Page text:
Experiments on astrophysical reactions with low-energy unstable nuclei beams at CRIB

G. Yamaguchi, S. Hayakawa, N. R. Ma, H. Shimizu, L. Yang, D. Kahl, K. Abe, T. Suhara, N. Iwasa, A. Kim, D. H. Kim, S. M. Cha, M. S. Kwag, J. H. Lee, E. J. Lee, K. Y. Chae, Y. Wakabayashi, N. Imai, N. Kitamura, P. LeeJ. Y. Moon, K. B. Lee, C. Akers, H. S. Jung, N. N. Duy, L. H. Khiem, C. S. Lee, S. Cherubini, M. Gulino, C. Spitaleri, G. G. Rapisarda, La Cognata, L. Lamia, S. Romano, A. Coc, N. De Sereville, F. Hammache, G. Kiss, S. Bishop, T. Teranishi, T. Kawabata, Y. K. Kwon, D. N. Binh

Research output: Contribution to journalConference articlepeer-review


Studies on nuclear astrophysics, nuclear structure, and other interests have been performed using the radioactive-isotope (RI) beams at the low-energy RI beam separator CRIB, operated by Center for Nuclear Study (CNS), the University of Tokyo. The elastic resonant scattering is a striking tool to study astrophysical reactions and nuclear clusters. In particular, when it is coupled with a thick target and inverse kinematics, the measurement can be very efficient and even feasible with RI beams. By measuring resonant scattering, we can study the properties of resonant states which could play an important role in the astrophysical reaction, or have an exotic nuclear structure. The 10Be+α elastic scattering has been measured at CRIB, and three resonances which are in agreement with the prediction of a linear-chain structure by Suhara-En'yo were observed, giving a strong indication of the existence of such an exotic structure. Measurements based on the indirect technique of the reaction measurement, such as the Trojan horse method, have also been performed at CRIB.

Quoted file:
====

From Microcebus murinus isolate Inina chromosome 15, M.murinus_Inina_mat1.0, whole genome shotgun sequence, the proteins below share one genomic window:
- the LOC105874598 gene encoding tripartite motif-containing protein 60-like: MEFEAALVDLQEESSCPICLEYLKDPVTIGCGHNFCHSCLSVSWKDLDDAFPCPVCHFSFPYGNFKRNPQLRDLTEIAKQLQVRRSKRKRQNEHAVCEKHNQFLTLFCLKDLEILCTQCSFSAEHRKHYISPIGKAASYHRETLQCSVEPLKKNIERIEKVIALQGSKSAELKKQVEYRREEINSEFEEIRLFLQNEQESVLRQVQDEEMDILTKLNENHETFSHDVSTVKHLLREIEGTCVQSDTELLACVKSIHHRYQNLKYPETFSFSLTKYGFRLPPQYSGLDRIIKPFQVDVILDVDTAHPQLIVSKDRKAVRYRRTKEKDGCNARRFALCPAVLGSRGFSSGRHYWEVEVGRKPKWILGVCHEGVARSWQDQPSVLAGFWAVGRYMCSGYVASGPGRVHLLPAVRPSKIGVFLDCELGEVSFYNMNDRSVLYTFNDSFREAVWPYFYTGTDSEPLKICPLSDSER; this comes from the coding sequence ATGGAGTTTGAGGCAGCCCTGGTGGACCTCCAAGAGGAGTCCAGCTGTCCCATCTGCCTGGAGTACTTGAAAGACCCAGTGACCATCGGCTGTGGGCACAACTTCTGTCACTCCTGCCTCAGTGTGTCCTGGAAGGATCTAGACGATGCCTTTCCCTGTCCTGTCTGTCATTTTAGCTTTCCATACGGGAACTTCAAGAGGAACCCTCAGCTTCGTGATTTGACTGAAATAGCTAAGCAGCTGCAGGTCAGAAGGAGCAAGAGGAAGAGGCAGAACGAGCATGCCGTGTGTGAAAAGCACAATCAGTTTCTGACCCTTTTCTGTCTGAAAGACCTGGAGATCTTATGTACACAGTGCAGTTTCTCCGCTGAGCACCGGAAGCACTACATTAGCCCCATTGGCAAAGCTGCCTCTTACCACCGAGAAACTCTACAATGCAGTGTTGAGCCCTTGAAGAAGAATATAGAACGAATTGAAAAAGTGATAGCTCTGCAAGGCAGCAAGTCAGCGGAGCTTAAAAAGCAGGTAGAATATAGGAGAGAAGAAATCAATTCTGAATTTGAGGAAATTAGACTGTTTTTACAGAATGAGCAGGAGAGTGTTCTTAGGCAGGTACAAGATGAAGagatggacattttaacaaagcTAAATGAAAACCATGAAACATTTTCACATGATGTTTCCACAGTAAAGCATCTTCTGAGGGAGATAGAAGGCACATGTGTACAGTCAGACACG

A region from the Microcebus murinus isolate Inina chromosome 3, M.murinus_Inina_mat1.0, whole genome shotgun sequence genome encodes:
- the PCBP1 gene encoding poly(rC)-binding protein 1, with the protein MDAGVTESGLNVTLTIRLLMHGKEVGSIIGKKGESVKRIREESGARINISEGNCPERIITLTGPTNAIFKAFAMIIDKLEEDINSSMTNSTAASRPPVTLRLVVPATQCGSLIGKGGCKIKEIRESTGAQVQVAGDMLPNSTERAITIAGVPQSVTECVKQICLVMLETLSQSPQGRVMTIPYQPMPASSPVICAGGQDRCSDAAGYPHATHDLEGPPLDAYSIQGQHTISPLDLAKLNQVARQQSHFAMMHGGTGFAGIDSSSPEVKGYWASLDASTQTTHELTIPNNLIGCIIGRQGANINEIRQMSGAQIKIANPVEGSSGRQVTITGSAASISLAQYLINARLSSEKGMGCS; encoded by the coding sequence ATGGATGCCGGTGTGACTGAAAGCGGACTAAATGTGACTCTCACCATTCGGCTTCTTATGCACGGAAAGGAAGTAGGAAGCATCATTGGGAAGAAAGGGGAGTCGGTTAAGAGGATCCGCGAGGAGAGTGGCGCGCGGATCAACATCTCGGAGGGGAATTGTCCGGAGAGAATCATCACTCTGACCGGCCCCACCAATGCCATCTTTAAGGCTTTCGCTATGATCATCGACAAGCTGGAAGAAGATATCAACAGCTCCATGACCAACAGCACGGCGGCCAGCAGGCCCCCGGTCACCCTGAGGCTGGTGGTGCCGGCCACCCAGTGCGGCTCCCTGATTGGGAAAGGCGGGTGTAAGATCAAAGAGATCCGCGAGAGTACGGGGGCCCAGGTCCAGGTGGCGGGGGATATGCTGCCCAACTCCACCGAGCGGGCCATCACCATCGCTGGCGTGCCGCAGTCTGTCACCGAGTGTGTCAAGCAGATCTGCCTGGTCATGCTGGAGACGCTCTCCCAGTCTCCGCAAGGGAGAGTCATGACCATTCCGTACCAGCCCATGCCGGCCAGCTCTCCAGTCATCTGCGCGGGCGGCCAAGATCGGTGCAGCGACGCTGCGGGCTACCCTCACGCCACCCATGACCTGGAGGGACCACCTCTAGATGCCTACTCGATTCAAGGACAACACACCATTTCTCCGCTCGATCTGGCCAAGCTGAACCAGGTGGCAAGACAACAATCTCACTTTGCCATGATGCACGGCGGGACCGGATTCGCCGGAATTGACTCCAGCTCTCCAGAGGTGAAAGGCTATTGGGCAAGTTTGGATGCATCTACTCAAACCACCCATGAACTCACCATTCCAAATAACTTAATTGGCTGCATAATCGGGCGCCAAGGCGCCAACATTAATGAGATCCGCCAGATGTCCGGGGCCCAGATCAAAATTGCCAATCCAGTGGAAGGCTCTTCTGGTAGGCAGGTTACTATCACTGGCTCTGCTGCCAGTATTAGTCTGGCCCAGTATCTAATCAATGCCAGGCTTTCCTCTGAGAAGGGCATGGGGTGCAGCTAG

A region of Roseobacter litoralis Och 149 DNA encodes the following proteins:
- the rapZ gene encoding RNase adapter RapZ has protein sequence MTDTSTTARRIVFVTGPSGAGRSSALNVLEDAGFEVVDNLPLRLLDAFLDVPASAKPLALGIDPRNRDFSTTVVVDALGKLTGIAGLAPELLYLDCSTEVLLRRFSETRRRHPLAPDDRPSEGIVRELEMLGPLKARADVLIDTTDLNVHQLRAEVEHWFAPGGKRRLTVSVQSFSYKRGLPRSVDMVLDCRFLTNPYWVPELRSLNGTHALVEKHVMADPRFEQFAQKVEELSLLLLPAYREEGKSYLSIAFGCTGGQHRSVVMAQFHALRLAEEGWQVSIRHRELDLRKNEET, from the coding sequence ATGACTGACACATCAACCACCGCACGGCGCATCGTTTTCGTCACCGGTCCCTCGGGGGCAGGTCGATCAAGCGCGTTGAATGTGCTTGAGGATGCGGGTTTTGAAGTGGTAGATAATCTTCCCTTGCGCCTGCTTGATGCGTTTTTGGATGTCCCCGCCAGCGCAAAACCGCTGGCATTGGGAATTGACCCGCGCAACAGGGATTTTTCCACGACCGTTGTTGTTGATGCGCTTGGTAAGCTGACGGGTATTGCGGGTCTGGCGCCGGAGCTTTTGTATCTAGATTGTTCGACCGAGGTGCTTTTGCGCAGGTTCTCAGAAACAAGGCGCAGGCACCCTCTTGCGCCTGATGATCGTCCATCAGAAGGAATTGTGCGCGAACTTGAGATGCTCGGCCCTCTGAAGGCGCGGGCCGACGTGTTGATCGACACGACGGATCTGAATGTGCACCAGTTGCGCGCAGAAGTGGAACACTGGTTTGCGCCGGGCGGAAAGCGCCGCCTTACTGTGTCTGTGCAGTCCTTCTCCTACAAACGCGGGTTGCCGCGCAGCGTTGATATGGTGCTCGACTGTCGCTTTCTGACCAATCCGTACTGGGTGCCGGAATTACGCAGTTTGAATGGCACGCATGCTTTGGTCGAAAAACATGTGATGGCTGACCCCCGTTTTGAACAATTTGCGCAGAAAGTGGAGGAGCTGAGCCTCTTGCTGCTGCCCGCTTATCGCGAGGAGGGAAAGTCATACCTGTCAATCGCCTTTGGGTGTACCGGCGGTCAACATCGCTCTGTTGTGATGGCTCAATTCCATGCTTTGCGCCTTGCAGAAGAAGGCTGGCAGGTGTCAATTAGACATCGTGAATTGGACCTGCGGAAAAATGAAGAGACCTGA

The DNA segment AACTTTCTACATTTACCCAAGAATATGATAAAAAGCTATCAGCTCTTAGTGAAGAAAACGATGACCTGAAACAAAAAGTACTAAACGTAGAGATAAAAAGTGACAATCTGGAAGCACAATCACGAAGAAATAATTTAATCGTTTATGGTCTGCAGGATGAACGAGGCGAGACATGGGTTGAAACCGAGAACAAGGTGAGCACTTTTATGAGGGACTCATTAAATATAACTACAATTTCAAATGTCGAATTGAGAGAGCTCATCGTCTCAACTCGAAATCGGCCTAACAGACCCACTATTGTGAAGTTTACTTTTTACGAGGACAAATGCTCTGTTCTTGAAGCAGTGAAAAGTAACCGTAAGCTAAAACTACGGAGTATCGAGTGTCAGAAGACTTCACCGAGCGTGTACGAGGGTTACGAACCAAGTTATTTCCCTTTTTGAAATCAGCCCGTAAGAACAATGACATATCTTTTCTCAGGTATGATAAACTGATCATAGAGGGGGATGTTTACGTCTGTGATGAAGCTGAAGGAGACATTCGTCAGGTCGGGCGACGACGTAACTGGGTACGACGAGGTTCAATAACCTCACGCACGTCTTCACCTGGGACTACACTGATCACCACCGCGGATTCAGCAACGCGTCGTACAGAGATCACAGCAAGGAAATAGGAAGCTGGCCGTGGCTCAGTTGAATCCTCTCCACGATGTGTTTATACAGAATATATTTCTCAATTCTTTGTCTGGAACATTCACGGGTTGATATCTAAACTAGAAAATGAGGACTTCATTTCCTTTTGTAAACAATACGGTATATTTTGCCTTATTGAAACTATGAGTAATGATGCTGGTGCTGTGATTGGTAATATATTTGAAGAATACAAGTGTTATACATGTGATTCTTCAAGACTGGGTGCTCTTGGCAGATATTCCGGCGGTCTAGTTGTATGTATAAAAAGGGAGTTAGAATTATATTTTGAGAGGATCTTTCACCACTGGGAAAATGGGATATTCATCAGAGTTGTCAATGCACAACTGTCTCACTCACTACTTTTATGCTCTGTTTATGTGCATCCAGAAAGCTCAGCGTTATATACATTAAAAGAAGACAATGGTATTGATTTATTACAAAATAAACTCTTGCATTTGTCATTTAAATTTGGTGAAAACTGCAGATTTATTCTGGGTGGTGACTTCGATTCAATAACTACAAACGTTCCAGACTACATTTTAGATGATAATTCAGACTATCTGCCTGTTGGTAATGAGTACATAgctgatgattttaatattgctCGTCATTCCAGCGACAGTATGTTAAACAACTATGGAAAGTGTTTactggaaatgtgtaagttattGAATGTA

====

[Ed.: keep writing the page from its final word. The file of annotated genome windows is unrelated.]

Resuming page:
Original languageEnglish
Article number012069
JournalJournal of Physics: Conference Series
Issue number1
Publication statusPublished - Dec 23 2020
Event27th International Nuclear Physics Conference, INPC 2019 - Glasgow, United Kingdom
Duration: Jul 29 2019Aug 2 2019

All Science Journal Classification (ASJC) codes

  • Physics and Astronomy(all)


Dive into the research topics of 'Experiments on astrophysical reactions with low-energy unstable nuclei beams at CRIB'. Together they form a unique fingerprint.

Cite this